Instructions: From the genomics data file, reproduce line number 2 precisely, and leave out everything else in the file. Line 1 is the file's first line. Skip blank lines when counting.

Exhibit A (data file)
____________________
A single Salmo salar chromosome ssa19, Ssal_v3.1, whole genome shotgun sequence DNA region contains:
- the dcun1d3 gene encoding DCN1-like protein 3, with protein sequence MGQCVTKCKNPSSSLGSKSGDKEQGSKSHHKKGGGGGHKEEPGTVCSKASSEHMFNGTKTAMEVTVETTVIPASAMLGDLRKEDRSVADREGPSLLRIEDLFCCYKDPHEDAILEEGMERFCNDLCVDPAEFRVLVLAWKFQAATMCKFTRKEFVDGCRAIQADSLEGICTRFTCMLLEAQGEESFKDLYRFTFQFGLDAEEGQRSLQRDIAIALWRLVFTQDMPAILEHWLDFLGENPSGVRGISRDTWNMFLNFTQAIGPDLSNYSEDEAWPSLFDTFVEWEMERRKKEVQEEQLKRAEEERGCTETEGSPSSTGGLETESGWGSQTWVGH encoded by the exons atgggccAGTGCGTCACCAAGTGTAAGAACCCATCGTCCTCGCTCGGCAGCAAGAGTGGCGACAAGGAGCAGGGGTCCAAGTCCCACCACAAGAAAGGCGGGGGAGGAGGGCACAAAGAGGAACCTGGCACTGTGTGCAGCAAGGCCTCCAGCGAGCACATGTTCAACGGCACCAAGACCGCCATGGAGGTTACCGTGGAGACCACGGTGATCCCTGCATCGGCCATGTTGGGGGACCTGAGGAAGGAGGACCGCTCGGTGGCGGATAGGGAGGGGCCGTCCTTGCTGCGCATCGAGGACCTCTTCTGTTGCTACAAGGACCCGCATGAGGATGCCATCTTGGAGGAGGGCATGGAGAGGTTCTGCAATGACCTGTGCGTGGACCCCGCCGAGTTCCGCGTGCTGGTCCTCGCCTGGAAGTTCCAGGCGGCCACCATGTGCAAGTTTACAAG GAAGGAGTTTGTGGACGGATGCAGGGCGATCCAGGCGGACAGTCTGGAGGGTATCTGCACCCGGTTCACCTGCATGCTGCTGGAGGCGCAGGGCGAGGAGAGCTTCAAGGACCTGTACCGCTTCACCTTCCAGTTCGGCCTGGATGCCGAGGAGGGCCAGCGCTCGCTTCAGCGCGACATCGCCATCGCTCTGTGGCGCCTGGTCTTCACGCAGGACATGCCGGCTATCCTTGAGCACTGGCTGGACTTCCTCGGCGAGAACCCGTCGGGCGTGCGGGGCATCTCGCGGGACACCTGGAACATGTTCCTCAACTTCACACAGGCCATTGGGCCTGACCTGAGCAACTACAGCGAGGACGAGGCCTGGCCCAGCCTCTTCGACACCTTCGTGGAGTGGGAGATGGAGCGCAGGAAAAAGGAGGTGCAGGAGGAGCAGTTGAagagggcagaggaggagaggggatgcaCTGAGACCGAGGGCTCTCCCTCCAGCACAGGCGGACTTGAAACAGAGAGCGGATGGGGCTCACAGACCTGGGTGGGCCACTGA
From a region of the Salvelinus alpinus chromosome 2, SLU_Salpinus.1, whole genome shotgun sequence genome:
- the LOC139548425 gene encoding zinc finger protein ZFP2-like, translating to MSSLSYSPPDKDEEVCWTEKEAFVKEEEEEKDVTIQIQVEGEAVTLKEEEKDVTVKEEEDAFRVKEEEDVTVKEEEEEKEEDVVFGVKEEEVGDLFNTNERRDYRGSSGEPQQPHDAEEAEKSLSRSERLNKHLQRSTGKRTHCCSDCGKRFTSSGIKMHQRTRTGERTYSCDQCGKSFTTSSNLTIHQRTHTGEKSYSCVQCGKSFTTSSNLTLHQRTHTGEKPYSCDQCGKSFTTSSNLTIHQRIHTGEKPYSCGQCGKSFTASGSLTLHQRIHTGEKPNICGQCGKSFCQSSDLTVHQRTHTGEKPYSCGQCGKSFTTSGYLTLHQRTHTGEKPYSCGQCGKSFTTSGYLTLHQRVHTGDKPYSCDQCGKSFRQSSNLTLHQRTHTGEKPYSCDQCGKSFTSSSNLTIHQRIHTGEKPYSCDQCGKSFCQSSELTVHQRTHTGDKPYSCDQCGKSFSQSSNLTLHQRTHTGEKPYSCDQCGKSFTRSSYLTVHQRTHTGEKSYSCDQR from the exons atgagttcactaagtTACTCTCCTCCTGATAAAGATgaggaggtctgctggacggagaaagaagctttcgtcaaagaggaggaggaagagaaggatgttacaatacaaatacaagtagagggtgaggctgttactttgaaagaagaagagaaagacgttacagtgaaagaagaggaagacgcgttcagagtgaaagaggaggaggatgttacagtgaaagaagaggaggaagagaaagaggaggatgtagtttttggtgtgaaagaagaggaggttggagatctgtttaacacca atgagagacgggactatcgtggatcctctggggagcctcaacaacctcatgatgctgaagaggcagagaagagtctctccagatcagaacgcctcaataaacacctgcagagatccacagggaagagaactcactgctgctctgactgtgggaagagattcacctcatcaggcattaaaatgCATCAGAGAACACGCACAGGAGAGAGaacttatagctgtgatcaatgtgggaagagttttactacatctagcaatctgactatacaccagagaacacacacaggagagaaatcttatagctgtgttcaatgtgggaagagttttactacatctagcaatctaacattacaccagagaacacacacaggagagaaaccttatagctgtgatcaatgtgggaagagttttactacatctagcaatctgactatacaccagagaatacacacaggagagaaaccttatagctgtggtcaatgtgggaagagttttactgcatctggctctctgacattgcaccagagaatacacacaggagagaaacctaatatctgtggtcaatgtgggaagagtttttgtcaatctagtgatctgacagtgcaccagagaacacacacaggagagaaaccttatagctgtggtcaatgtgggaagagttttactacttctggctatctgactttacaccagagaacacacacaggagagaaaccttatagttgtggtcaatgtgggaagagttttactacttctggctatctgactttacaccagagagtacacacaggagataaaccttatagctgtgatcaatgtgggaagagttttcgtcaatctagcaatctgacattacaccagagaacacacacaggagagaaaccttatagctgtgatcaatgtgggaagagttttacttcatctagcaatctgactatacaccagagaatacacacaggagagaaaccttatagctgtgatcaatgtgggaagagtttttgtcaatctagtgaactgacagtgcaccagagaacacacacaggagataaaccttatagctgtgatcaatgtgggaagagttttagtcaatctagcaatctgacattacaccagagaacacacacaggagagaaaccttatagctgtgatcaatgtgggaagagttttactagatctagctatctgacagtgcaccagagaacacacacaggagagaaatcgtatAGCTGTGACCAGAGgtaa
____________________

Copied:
- the dcun1d3 gene encoding DCN1-like protein 3, with protein sequence MGQCVTKCKNPSSSLGSKSGDKEQGSKSHHKKGGGGGHKEEPGTVCSKASSEHMFNGTKTAMEVTVETTVIPASAMLGDLRKEDRSVADREGPSLLRIEDLFCCYKDPHEDAILEEGMERFCNDLCVDPAEFRVLVLAWKFQAATMCKFTRKEFVDGCRAIQADSLEGICTRFTCMLLEAQGEESFKDLYRFTFQFGLDAEEGQRSLQRDIAIALWRLVFTQDMPAILEHWLDFLGENPSGVRGISRDTWNMFLNFTQAIGPDLSNYSEDEAWPSLFDTFVEWEMERRKKEVQEEQLKRAEEERGCTETEGSPSSTGGLETESGWGSQTWVGH encoded by the exons atgggccAGTGCGTCACCAAGTGTAAGAACCCATCGTCCTCGCTCGGCAGCAAGAGTGGCGACAAGGAGCAGGGGTCCAAGTCCCACCACAAGAAAGGCGGGGGAGGAGGGCACAAAGAGGAACCTGGCACTGTGTGCAGCAAGGCCTCCAGCGAGCACATGTTCAACGGCACCAAGACCGCCATGGAGGTTACCGTGGAGACCACGGTGATCCCTGCATCGGCCATGTTGGGGGACCTGAGGAAGGAGGACCGCTCGGTGGCGGATAGGGAGGGGCCGTCCTTGCTGCGCATCGAGGACCTCTTCTGTTGCTACAAGGACCCGCATGAGGATGCCATCTTGGAGGAGGGCATGGAGAGGTTCTGCAATGACCTGTGCGTGGACCCCGCCGAGTTCCGCGTGCTGGTCCTCGCCTGGAAGTTCCAGGCGGCCACCATGTGCAAGTTTACAAG GAAGGAGTTTGTGGACGGATGCAGGGCGATCCAGGCGGACAGTCTGGAGGGTATCTGCACCCGGTTCACCTGCATGCTGCTGGAGGCGCAGGGCGAGGAGAGCTTCAAGGACCTGTACCGCTTCACCTTCCAGTTCGGCCTGGATGCCGAGGAGGGCCAGCGCTCGCTTCAGCGCGACATCGCCATCGCTCTGTGGCGCCTGGTCTTCACGCAGGACATGCCGGCTATCCTTGAGCACTGGCTGGACTTCCTCGGCGAGAACCCGTCGGGCGTGCGGGGCATCTCGCGGGACACCTGGAACATGTTCCTCAACTTCACACAGGCCATTGGGCCTGACCTGAGCAACTACAGCGAGGACGAGGCCTGGCCCAGCCTCTTCGACACCTTCGTGGAGTGGGAGATGGAGCGCAGGAAAAAGGAGGTGCAGGAGGAGCAGTTGAagagggcagaggaggagaggggatgcaCTGAGACCGAGGGCTCTCCCTCCAGCACAGGCGGACTTGAAACAGAGAGCGGATGGGGCTCACAGACCTGGGTGGGCCACTGA